Language and Form

by Selina Kraft, Anna Herkelmann, Laura Zimmermann and Sarah Riedel

While translating “Oil”, not only the correctness of the translation was a problem we had to face in the process. “Oil”, a poem by Fatimah Asghar, is about a teenage girl with diverse identities, among them Muslim, South Asian and Middle Eastern, facing an existential crisis following the events of 9/11, using oil as a metaphor to link the events with the speaker’s crisis. The poem is one of many from Asghar’s collection If They Come for Us (2018). The form of the poem is closely connected to the content, so we had to be careful to keep an eye on that while translating. This led to choices such as rearranging German sentences and leaving out obligatory punctuation. The tone of the poem was a task we had to face as well.

While reading Asghar’s poem “Oil”, we noticed the unusual form. While the text needed six pages in total, it could have been printed onto half of the pages by looking at the lines. One part of the text even is upside-down and written almost without spaces between words. In our first meeting, we as a group decided immediately that we wanted to keep the form of the poem since we thought that Asghar wrote it intentionally in that form. It could be because of the torn feelings of the speaker or because of other things; ours is just one of a million ways to interpret the form. We tried to keep the form as close to the original as possible, including learning from fellow students from our group on how to turn a text upside-down in Microsoft Word.

Sometimes this was not as easy as it seems. To keep the translation grammatically correct in German, the line breaks could not be kept word by word. This means that we weren’t always able to break the line at the same words as in the original, e.g. one of the lines breaks at the word “doctor” but due to German grammar, we were only able to break the line at the word sagt because the object could not stand before the verb.

By switching words and lines for the purpose of maintaining formal integrity, we also had to be aware that the German language needs more words to form a correct sentence than English. To keep the form, we had to rearrange the longer German sentences. While writing down the translation, we also had to be aware of the legibility. This was one of the biggest problems to tackle because the English original in some instances only needed half the words to form a proper sentence than our translation. We tried to write in a non-halting German so that the reader could read the translation in a flow, just like the original.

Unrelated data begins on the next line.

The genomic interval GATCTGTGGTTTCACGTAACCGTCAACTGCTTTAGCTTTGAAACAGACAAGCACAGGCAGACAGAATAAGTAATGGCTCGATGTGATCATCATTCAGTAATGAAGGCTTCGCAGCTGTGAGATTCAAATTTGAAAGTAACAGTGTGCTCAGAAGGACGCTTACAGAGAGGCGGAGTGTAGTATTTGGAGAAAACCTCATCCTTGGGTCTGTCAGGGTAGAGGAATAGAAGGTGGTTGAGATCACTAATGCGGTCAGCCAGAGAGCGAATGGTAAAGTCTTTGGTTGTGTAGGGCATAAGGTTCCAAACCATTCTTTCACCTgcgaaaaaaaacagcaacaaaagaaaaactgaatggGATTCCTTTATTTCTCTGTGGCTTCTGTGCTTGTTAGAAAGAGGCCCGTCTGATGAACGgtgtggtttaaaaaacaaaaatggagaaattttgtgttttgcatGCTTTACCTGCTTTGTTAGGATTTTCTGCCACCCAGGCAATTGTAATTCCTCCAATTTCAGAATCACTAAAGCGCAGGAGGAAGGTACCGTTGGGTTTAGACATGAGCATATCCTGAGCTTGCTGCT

The last important thing while we were thinking about how to manage our translation was word choice and punctuation.

We read through “Oil” again and again, looking at our notes from the session on the poem. We asked ourselves “Who is the speaker in the poem?” The speaker, we agreed, had to be a teenage girl in Middle School or High School. This was crucial for some choices on the language of the translation. We decided to keep an informal style for the translation, appropriate for a teenager. This led to choices like translating “my people” not as “mein Volk” (which also had a slightly strange overtone for us) but as “meine Leute”.

While reading through the first draft of the translation, we noticed something the German grammar loves to bits: commas. Our translation had lots of commas that were necessary for being grammatically correct. That interrupted the reading and poetic flow we tried to keep. We were worried that the poem could be interpreted differently because the reading flow was stopped more often than in the original poem. For keeping this very flow, we decided to leave out some commas. In particular when the thinking speed of the speaker seemed to be faster in our interpretation, we left commas out so the reader can read faster and therefore can understand and feel the speaker’s stress and distress throughout the poem.

The bridge between languages is built by every translation of a text. However, not only the choice of words and the correctness of the translation are important. It is also important to look at the outside form, putting aside syntactical and grammatical correctness. Looking at a poem can have its own effects without reading it. When the work is then read, little things like commas can be changing the whole meaning and the interpretation. If a translator looks at a work to translate, these little details have to be transported from the original to the translation as well.

  • Asghar, Fatimah. If They Come For Us. One World, 2018.